Mercy Medical Center North Iowa

Dialysis at Mercy

The Mercy Dialysis Center offers outpatient dialysis services at three sites in North Iowa. – Algona, Charles City, and Mason City.

Each site is staffed by a registered nurse, certified dialysis technician with providers, dietitians and socials workers available. Each site is certified by Medicare.

Mercy Dialysis Center - Algona is a dialysis clinic with eight stations and is open every Monday, Wednesday and Friday. It is located 215 West Call Street, Algona.

Phone: 855-322-7047

Charles City
Mercy Dialysis Center - Charles City is a dialysis clinic with 8 stations based at 707 Gilbert Street in Charles City. It is open every Monday, Wednesday and Friday.

Phone: 641-228-3567

Mason City
Mercy Dialysis Center - Mason City is the largest of the three Mercy dialysis clinics with 21 stations. It is located on Mercy Medical Center – North Iowa’s West Campus, 910 North Eisenhower Avenue, Mason City. It is open six days a week, Monday – Saturday.

Phone: 641-428-7961

When You Need to Start Dialysis
When kidneys are healthy, they clean the blood and remove extra fluid. Healthy kidneys also control blood pressure and make hormones and other substances that keep your body healthy. When the kidneys are no longer able to do these functions, you will need to start dialysis. Your doctor will be able to tell when you need to start dialysis based on your blood tests and your symptoms.

There are different kinds of dialysis. Your kidney doctor will discuss these options with you.  At Mercy Medical Center-North Iowa, we offer In-Center Hemodialysis.

How Does Hemodialysis Work?
The dialysis treatments are done in an outpatient dialysis unit. Mercy Medical Center-North Iowa has dialysis units at West Campus in Mason City, in Charles City, and in Algona. Whenever possible, you will be scheduled at the clinic most convenient for you.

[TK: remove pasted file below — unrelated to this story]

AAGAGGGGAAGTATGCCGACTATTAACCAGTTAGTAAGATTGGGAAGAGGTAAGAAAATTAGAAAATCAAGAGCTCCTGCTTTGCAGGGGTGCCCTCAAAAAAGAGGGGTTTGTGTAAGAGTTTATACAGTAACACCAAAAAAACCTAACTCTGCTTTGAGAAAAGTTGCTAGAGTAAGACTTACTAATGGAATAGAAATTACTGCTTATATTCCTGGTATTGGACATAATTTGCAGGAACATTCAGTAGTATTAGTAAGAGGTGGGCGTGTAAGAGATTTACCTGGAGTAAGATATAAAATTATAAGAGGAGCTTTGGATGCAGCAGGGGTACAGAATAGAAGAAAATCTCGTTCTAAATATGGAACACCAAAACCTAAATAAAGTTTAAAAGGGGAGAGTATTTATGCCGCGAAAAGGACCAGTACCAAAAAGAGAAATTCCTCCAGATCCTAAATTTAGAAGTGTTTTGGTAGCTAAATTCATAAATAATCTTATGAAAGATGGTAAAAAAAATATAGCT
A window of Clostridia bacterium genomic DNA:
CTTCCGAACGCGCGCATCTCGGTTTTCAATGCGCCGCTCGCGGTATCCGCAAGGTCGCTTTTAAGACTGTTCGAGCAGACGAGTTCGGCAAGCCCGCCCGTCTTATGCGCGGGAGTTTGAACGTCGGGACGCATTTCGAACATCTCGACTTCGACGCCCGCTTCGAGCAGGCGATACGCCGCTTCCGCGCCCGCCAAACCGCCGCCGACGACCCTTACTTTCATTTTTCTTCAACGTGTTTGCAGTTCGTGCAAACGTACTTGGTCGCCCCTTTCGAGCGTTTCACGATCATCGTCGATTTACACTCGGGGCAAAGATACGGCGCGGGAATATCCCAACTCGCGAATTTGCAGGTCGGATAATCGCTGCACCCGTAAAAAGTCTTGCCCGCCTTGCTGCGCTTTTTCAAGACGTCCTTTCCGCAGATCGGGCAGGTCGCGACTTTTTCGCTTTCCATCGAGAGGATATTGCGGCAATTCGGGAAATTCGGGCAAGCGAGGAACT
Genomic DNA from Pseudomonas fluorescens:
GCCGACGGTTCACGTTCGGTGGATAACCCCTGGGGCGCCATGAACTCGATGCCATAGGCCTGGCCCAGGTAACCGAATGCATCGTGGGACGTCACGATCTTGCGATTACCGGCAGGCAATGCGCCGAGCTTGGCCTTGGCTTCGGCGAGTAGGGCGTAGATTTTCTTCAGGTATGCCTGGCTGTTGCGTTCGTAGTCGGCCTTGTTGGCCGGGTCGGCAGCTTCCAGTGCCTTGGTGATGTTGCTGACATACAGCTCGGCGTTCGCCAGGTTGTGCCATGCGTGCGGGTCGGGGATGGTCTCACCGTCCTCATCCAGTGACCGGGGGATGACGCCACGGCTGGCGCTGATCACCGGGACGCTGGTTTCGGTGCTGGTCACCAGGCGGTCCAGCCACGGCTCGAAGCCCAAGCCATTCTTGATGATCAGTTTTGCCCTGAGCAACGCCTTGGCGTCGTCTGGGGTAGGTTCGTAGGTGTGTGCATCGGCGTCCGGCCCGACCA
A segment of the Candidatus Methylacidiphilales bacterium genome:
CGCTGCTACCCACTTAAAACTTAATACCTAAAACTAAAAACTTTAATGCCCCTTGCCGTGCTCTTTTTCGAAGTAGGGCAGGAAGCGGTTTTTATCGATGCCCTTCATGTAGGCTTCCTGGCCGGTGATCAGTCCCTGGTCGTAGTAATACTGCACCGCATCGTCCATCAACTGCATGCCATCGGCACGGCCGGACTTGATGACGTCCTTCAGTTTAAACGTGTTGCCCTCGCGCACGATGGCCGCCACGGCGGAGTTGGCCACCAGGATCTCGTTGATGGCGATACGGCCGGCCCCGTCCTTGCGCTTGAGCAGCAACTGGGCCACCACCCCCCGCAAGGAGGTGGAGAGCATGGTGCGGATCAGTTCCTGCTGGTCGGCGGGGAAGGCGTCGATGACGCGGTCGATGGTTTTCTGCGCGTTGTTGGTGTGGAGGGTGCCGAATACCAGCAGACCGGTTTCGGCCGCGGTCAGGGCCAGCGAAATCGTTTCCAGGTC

In hemodialysis, a dialysis machine that has a special filter will be used to clean your blood of wastes and extra fluid. A catheter will be placed to access your blood. (If you were already seeing a kidney doctor, you may already have an arm dialysis access in place.)

While on the dialysis machine, your blood will be cleaned as it circulates through the cleaning filter.  This process takes between 3 and 5 hours and is individualized for each person. During the treatment, you may read, rest, watch TV, etc. While you are on treatment, the health care team will be monitoring your treatments and giving medications if needed. 

When is Dialysis Scheduled?
You will be scheduled for treatments 3 times a week – either on Monday,Wednesday, and Friday – or on Tuesday, Thursday, and Saturday. We ask that you schedule other appointments around your dialysis schedule.

We encourage patients who are employed to continue working. We will do our best to plan your dialysis treatments around your work schedule. If you are not currently working, we encourage you to look for part-time work or educational/training opportunities.

Traveling as a Dialysis Patient
If you plan to travel, the social worker can assist you in finding a dialysis unit close to your destination. We recommend a 30-day advance notice to make arrangements. You may start the process on your own by going to

Who Will Be Managing the Dialysis Treatments?
Your kidney doctor/provider will determine your “prescription” for your dialysis treatments. He will make regular visits to see you when on treatment. The dialysis team who will be running your treatments will include nurses and dialysis technicians. In addition, you will work with a dietitian to address nutritional needs and a social worker to provide emotional support and address questions and concerns regarding adjustment to dialysis. 

Patient-Family Care Conferences and Addressing Concerns
When you start dialysis, you and your family (if desired) will meet with the dialysis team to discuss your treatments, concerns, and any issues you may want to discuss. A care conference with the doctor/provider, nurse, dietitian, and social worker will be held:

  • Within 30 days of starting dialysis as a new patient
  • 90 days after the initial care conference
  • Annually after the 90 day conference

You do not need to wait for a care conference to address immediate concerns or questions. At any time, the health care team will be able to address or assist with any immediate issues.